People-movers got a bad rap when they first started to appear on the market in the 1980s, rightly so as they were based on dodgy commercial vans that were no place for families concerned about their safety. But the latest generation of people-movers tackled those issues and are much better.
The Kia Grand Carnival was still a box-like shape, that was a consequence of its assigned task, but that’s where the comparison with the bad old people-movers ended.
There was a range of models, starting with the S, and moving up through the Si and SLi until you reached the Platinum, which had a host of standard features.
Inside, it had enough space to carry a large family of up to eight, and their luggage as well. There were three rows of seats, with enough flexibility to move around or remove to suit the needs of most families, and child seat anchorages allowed nippers to be transported in safety.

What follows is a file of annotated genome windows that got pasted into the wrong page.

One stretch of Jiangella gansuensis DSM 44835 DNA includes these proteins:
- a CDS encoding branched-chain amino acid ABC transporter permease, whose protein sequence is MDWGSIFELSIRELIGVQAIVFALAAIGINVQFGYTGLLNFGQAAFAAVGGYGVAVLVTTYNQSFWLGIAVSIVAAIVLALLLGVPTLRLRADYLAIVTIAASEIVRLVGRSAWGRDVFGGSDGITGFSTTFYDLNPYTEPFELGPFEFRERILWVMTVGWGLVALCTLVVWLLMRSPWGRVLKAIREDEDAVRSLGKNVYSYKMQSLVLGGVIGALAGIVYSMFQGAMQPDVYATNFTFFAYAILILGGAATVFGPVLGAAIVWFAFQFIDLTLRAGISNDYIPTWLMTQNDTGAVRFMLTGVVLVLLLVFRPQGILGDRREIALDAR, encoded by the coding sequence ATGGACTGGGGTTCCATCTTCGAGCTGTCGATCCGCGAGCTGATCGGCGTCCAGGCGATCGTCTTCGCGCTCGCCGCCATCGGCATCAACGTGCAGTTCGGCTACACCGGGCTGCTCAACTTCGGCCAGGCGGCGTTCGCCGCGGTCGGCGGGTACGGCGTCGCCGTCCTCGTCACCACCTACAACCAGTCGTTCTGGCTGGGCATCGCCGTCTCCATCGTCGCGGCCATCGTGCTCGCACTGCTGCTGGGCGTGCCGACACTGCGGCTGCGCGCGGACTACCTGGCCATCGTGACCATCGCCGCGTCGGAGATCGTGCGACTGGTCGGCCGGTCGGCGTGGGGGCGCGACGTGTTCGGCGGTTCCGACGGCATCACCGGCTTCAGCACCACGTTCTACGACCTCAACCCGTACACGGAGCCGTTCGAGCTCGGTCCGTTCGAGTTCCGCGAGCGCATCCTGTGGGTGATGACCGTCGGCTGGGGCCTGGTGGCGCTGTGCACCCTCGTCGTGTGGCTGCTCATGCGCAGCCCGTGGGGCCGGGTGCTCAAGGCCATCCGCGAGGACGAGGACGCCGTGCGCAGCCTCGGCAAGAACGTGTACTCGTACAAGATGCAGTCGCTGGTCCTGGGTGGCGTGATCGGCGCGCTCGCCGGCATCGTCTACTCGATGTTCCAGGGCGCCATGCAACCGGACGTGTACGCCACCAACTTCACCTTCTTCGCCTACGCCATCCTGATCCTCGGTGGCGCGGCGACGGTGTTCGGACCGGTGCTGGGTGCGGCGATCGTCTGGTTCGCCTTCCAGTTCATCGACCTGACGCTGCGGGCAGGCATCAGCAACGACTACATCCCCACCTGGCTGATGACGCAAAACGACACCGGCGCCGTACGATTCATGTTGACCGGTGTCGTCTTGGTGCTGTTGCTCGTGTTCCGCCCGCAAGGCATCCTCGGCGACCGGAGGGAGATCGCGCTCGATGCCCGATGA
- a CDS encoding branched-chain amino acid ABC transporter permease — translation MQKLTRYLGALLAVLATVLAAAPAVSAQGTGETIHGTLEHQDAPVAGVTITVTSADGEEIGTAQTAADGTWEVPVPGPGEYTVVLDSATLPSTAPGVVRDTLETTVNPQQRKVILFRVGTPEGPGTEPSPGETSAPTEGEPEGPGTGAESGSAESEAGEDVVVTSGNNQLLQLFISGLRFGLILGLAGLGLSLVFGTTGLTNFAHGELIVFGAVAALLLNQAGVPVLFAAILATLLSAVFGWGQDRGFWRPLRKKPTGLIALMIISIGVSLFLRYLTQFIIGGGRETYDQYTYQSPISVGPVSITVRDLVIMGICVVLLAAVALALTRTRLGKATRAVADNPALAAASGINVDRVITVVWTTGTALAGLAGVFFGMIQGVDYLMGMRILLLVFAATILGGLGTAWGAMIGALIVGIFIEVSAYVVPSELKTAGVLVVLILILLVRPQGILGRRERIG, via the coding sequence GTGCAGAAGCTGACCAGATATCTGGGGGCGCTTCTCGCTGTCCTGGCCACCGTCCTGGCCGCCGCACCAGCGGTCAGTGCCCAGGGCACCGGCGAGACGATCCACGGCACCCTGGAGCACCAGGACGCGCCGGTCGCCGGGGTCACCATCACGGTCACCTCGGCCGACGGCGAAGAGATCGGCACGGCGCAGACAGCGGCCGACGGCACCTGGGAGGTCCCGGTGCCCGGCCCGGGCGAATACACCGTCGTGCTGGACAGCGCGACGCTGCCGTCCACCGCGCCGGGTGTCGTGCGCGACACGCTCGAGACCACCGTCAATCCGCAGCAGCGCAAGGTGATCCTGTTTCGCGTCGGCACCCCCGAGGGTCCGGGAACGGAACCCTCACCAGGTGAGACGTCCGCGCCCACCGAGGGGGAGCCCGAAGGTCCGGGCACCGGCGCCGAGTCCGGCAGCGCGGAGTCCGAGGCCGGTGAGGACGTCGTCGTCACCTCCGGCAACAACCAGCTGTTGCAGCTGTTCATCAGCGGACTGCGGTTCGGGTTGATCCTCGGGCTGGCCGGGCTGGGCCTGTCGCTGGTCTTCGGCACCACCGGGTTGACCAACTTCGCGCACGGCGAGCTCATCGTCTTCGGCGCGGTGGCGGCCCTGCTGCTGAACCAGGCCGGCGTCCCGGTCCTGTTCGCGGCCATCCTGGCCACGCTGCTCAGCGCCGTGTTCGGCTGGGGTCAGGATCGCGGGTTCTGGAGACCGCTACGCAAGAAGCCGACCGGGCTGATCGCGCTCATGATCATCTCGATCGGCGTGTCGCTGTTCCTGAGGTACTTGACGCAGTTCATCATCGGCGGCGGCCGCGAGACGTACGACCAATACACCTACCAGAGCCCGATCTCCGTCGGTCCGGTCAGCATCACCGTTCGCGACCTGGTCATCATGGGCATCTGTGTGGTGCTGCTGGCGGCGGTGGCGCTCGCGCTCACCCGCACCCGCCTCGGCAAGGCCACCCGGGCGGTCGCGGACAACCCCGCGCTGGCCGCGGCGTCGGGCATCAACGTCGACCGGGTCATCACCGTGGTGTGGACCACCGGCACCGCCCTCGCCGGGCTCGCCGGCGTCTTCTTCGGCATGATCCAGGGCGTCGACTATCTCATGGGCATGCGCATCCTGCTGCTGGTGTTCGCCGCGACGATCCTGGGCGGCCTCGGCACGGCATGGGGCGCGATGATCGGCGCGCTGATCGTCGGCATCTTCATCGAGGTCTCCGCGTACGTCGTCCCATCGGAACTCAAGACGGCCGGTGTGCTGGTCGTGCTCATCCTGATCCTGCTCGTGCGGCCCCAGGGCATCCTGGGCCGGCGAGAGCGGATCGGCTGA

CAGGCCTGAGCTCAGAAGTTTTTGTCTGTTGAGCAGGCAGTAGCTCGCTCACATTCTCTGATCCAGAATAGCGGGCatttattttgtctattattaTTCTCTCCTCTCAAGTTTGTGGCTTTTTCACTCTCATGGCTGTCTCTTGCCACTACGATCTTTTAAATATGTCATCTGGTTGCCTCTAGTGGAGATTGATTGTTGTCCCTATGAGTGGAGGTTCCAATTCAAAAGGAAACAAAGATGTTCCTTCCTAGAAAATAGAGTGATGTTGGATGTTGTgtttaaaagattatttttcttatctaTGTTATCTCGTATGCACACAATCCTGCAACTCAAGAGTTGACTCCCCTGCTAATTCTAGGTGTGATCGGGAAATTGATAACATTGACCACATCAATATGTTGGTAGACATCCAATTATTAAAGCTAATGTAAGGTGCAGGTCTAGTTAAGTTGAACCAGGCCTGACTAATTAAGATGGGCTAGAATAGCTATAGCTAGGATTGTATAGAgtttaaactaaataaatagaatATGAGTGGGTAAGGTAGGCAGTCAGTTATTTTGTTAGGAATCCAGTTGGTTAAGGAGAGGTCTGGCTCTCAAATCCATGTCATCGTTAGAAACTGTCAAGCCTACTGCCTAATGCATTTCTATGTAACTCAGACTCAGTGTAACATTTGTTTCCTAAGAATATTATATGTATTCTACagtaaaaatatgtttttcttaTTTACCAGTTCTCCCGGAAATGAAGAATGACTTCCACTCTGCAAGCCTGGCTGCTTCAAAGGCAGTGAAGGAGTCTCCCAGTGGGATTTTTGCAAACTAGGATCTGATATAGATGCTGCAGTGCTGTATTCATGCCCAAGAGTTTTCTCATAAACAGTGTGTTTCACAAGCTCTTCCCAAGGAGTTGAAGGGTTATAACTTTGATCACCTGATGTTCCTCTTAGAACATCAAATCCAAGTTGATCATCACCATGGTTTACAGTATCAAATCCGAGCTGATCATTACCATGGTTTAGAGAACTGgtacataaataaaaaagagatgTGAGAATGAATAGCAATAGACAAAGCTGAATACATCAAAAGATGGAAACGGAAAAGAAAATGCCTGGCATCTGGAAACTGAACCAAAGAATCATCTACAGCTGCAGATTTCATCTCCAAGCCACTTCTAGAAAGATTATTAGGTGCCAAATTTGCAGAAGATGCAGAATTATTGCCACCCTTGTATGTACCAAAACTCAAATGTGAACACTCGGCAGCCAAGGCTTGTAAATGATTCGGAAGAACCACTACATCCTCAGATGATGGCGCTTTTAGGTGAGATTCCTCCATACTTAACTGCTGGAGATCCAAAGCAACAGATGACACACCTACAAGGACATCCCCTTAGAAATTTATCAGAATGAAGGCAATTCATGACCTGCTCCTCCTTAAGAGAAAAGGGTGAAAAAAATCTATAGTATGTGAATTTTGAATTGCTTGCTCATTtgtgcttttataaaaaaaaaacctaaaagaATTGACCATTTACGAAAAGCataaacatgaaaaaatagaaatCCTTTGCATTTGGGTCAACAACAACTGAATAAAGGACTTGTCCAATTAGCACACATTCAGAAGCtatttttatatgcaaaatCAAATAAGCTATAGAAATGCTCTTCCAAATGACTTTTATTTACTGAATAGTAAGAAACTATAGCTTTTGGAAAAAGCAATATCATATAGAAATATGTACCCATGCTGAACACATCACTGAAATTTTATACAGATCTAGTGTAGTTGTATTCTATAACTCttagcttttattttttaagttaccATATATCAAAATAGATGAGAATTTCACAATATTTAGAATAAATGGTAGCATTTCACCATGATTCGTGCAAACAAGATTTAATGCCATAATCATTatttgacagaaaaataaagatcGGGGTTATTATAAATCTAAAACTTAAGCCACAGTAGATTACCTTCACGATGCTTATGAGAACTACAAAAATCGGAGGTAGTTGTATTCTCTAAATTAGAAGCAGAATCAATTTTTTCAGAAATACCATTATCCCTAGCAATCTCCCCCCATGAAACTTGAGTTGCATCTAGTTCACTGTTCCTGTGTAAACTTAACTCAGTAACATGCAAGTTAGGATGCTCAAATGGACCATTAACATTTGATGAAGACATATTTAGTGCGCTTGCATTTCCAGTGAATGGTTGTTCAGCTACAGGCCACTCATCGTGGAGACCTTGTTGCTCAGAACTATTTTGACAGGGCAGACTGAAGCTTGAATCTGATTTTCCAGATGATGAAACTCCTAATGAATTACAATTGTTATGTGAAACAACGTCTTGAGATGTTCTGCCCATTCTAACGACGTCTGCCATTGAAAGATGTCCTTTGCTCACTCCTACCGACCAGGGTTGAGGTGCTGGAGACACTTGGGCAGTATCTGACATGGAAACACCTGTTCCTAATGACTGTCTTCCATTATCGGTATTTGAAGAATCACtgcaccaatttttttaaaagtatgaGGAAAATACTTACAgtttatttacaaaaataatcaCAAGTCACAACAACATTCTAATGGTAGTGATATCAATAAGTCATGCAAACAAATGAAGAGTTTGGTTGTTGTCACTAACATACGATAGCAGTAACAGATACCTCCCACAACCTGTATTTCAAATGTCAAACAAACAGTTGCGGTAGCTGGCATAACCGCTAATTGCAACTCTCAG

There was nothing breathtaking about the technology in the Grand Carnival; it was a conventional front-wheel driver with the choice of petrol and turbodiesel engines and an automatic transmission.
The petrol option was a 3.5litre V6, which gave the big wagon a decent push-along, but it was a keen consumer of fuel.
On the other side of the fuel picture was a 2.2-litre fourcylinder turbo-diesel, which still offered decent performance while reducing the Grand Carnival’s thirst for fuel.
Both engines were matched to six-speed auto transmissions.
As would be expected the Grand Carnival wasn’t an exciting drive, but it was competent, and handled and stopped well for its bulk.
Space is the main priority of anyone considering a peoplemover; they usually have sizeable tribes that demand a big vehicle, and the Grand Carnival has been one of the favourites in the field.
It takes up to eight in three rows that can variously be